Now the doctor who performed the abortion has outed himself, with articles in the Bulletin and other news outlets. His name is Professor Lachlan de Crespigny (and, oddly enough, I remember him from prenatal exams at the RWH when I was pregnant with Boychild.) He has also been speaking publicly in support of a change of legislation to entrench womens’ right to choose whether to continue a pregnancy. The anti-abortionists have done their best to ruin his life.

“It just took over my life,” he says. “It’s better now in that I don’t think about it all day every day, but I think about it a lot every day … I still wake up at night and I still lie awake thinking about it every night. It used to be for hours every night. But now I switch off and go back to sleep far more quickly.”
Most of his anger is directed at the hospital. A few months after the woman’s abortion, the hospital called a news conference to reveal the events that had transpired.
Professor de Crespigny says the news conference was called after a number of doctors told hospital administration what had happened. He was sacked first, then suspended. Five other doctors were also suspended. The suspensions were soon lifted and the doctors were able to return to work. But, because of a feeling of being wronged at least in Professor de Crespigny’s case, none of the doctors work at the hospital now.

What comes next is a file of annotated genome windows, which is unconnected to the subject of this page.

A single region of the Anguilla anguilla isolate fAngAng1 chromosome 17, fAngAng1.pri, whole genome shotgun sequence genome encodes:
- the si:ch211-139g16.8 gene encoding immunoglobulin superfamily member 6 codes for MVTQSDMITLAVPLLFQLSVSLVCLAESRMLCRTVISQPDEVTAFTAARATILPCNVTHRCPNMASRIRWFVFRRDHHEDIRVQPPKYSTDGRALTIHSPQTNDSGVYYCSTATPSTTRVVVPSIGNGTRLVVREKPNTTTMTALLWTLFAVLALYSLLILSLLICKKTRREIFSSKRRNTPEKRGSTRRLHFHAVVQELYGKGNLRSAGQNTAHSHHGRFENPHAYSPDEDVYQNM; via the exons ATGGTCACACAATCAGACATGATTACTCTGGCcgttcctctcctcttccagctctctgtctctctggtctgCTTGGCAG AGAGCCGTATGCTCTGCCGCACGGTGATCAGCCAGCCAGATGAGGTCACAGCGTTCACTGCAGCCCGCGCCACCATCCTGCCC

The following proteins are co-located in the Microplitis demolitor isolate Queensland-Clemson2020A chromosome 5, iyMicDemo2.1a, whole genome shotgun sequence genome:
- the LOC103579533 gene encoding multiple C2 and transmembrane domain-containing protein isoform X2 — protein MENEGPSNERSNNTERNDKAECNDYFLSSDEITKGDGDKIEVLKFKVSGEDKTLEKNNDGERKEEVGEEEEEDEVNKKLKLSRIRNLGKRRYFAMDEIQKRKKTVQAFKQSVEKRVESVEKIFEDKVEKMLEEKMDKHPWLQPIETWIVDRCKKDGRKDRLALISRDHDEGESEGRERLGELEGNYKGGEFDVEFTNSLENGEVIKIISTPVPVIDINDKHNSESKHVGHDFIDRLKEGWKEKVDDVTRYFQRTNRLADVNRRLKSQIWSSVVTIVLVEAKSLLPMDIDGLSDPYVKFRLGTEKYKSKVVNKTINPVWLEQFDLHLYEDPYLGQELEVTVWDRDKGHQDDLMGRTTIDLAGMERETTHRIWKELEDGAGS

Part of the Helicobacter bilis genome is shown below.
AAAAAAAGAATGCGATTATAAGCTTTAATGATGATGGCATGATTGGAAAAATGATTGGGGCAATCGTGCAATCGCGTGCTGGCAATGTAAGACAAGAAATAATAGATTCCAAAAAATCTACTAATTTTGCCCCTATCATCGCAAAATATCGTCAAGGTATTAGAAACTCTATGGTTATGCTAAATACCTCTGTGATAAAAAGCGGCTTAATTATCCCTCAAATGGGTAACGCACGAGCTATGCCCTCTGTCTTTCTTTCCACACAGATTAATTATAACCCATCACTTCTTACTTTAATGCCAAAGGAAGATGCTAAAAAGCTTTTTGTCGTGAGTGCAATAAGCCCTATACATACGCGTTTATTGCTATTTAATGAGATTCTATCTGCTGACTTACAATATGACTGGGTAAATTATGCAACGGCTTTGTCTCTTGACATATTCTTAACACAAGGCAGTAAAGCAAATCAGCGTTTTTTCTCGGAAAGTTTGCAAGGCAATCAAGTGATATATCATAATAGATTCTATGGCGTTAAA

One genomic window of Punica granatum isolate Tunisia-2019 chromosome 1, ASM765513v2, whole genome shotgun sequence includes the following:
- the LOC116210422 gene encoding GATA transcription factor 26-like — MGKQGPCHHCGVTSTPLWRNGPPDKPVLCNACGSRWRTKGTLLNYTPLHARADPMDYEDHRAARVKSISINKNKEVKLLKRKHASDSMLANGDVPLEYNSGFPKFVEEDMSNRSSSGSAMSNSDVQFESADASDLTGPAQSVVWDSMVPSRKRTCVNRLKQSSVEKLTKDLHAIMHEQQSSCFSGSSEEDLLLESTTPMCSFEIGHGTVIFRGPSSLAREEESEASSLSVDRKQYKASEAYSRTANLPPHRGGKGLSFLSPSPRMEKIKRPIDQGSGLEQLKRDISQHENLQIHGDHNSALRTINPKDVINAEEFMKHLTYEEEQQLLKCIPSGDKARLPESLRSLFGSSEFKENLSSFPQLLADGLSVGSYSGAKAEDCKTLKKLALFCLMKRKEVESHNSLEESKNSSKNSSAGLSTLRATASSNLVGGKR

According to the Bulletin article, because of the personal toll this six-year witch hunt has taken on him, Professor de Crespigny will retire this year at 61 (he expected to work into his eighties, as his father had done.) I can well believe it, because he appears to have most of the signs of post traumatic stress.